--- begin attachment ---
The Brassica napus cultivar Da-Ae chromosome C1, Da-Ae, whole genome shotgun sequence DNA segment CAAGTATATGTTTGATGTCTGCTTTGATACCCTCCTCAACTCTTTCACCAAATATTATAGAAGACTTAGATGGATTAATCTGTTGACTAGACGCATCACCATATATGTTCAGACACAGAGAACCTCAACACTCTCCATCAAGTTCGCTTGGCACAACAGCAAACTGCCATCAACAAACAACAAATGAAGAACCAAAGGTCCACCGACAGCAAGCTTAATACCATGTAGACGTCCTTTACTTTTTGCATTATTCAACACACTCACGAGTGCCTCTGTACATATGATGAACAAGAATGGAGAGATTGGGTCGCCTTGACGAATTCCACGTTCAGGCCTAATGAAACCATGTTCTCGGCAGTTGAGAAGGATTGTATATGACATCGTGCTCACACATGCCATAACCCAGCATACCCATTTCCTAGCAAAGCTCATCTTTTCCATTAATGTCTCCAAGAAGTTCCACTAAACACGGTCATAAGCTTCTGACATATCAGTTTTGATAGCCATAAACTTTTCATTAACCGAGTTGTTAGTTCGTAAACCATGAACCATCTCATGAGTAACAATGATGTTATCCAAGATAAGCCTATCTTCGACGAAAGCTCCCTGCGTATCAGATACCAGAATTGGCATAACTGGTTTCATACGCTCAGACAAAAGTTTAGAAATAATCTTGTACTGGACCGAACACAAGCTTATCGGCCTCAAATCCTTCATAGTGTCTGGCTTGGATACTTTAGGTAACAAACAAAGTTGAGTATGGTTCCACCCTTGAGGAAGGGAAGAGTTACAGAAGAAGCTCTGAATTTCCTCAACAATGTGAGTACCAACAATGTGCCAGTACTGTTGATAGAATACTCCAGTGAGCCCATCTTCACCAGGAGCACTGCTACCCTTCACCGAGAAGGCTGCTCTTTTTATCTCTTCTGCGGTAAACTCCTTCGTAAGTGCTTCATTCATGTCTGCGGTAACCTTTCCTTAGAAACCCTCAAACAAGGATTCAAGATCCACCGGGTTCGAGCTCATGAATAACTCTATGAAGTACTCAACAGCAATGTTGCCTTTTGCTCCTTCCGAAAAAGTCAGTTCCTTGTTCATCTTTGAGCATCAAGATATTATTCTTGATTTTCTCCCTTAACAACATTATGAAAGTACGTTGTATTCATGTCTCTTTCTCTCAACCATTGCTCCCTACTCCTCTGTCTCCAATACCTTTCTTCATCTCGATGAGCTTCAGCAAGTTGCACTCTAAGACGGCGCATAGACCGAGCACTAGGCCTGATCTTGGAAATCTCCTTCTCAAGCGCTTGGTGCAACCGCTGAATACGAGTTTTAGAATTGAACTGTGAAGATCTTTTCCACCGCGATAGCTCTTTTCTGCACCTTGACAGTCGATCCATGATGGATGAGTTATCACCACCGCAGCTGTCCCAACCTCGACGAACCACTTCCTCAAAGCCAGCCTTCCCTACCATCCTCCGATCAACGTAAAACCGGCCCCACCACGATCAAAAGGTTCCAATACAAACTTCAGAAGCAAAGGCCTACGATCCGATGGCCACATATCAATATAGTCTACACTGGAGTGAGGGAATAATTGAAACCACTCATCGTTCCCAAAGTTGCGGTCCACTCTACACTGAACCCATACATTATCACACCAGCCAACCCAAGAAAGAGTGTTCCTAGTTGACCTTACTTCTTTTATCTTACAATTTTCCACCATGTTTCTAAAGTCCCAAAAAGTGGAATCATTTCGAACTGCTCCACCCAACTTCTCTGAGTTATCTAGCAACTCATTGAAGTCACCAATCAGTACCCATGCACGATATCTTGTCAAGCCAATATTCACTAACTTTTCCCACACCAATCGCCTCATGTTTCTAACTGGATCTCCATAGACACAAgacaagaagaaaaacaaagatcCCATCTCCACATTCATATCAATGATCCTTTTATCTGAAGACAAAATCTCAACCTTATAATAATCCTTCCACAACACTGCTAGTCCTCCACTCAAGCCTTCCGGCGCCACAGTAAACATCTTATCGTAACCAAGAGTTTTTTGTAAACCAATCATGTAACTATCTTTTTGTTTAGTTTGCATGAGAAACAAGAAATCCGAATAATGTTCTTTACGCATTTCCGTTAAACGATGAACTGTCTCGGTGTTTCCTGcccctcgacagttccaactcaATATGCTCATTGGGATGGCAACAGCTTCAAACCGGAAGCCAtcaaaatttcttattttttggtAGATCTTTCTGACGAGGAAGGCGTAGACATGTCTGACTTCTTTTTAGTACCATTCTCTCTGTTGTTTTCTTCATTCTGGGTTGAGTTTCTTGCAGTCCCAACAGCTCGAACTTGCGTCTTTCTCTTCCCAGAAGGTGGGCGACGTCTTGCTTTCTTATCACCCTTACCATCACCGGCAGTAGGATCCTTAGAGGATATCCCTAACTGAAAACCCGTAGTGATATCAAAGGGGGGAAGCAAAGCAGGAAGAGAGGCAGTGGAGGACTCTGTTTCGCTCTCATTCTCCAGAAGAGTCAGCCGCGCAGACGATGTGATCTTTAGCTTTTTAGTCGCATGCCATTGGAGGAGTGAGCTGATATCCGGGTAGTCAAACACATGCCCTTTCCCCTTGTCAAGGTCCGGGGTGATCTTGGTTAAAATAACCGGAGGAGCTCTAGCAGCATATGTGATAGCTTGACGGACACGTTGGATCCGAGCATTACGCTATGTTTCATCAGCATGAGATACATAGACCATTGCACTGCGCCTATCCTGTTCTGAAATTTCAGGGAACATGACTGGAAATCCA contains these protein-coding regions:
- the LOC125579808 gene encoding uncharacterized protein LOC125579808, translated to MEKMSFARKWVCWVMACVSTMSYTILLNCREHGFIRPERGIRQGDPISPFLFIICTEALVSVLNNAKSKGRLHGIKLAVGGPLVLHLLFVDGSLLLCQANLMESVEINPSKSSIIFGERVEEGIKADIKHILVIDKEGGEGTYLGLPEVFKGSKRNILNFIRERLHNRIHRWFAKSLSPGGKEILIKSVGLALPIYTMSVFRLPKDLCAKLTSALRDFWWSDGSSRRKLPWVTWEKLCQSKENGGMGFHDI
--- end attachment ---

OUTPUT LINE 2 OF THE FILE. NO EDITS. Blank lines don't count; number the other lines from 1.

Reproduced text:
- the LOC125579808 gene encoding uncharacterized protein LOC125579808, translated to MEKMSFARKWVCWVMACVSTMSYTILLNCREHGFIRPERGIRQGDPISPFLFIICTEALVSVLNNAKSKGRLHGIKLAVGGPLVLHLLFVDGSLLLCQANLMESVEINPSKSSIIFGERVEEGIKADIKHILVIDKEGGEGTYLGLPEVFKGSKRNILNFIRERLHNRIHRWFAKSLSPGGKEILIKSVGLALPIYTMSVFRLPKDLCAKLTSALRDFWWSDGSSRRKLPWVTWEKLCQSKENGGMGFHDI